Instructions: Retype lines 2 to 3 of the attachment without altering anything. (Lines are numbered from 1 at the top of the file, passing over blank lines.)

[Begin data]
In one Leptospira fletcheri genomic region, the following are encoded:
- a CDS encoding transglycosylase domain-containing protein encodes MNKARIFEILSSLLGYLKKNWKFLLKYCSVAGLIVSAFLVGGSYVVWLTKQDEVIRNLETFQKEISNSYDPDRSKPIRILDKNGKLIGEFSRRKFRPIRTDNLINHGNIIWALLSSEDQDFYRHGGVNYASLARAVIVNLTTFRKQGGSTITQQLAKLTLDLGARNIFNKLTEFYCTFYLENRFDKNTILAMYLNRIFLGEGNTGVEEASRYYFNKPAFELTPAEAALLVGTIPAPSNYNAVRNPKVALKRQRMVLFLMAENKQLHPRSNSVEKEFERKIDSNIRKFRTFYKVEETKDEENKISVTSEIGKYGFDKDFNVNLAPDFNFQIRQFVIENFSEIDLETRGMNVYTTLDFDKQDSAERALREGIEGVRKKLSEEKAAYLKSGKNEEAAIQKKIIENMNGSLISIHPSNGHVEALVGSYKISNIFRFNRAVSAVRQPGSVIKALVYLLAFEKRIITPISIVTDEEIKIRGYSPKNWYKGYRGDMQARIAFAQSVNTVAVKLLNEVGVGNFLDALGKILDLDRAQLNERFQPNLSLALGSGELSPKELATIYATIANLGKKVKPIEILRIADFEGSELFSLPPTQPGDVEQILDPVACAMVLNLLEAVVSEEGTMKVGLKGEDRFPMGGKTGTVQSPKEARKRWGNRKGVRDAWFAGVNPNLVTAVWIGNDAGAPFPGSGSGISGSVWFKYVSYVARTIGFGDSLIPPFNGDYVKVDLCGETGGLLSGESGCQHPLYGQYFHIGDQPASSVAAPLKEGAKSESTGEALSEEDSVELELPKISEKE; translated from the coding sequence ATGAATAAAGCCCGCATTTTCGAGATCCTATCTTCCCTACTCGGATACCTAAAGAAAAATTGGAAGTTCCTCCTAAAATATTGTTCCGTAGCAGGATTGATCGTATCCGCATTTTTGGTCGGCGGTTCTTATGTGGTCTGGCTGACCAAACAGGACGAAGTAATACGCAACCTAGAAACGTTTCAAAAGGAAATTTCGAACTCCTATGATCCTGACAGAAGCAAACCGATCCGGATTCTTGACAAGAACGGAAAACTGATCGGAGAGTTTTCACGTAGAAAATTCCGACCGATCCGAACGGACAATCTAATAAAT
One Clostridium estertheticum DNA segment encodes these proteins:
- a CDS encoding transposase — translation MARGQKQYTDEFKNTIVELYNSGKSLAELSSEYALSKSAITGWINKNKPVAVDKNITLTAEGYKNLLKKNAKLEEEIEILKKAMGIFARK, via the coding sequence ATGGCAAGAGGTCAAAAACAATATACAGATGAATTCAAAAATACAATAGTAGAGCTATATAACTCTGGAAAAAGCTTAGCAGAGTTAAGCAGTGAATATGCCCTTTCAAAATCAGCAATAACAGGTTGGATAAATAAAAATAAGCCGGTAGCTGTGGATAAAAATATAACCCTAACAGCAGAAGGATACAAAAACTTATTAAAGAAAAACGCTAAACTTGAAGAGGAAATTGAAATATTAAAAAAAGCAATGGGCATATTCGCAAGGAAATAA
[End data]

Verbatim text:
- a CDS encoding transglycosylase domain-containing protein encodes MNKARIFEILSSLLGYLKKNWKFLLKYCSVAGLIVSAFLVGGSYVVWLTKQDEVIRNLETFQKEISNSYDPDRSKPIRILDKNGKLIGEFSRRKFRPIRTDNLINHGNIIWALLSSEDQDFYRHGGVNYASLARAVIVNLTTFRKQGGSTITQQLAKLTLDLGARNIFNKLTEFYCTFYLENRFDKNTILAMYLNRIFLGEGNTGVEEASRYYFNKPAFELTPAEAALLVGTIPAPSNYNAVRNPKVALKRQRMVLFLMAENKQLHPRSNSVEKEFERKIDSNIRKFRTFYKVEETKDEENKISVTSEIGKYGFDKDFNVNLAPDFNFQIRQFVIENFSEIDLETRGMNVYTTLDFDKQDSAERALREGIEGVRKKLSEEKAAYLKSGKNEEAAIQKKIIENMNGSLISIHPSNGHVEALVGSYKISNIFRFNRAVSAVRQPGSVIKALVYLLAFEKRIITPISIVTDEEIKIRGYSPKNWYKGYRGDMQARIAFAQSVNTVAVKLLNEVGVGNFLDALGKILDLDRAQLNERFQPNLSLALGSGELSPKELATIYATIANLGKKVKPIEILRIADFEGSELFSLPPTQPGDVEQILDPVACAMVLNLLEAVVSEEGTMKVGLKGEDRFPMGGKTGTVQSPKEARKRWGNRKGVRDAWFAGVNPNLVTAVWIGNDAGAPFPGSGSGISGSVWFKYVSYVARTIGFGDSLIPPFNGDYVKVDLCGETGGLLSGESGCQHPLYGQYFHIGDQPASSVAAPLKEGAKSESTGEALSEEDSVELELPKISEKE; translated from the coding sequence ATGAATAAAGCCCGCATTTTCGAGATCCTATCTTCCCTACTCGGATACCTAAAGAAAAATTGGAAGTTCCTCCTAAAATATTGTTCCGTAGCAGGATTGATCGTATCCGCATTTTTGGTCGGCGGTTCTTATGTGGTCTGGCTGACCAAACAGGACGAAGTAATACGCAACCTAGAAACGTTTCAAAAGGAAATTTCGAACTCCTATGATCCTGACAGAAGCAAACCGATCCGGATTCTTGACAAGAACGGAAAACTGATCGGAGAGTTTTCACGTAGAAAATTCCGACCGATCCGAACGGACAATCTAATAAAT
One Clostridium estertheticum DNA segment encodes these proteins: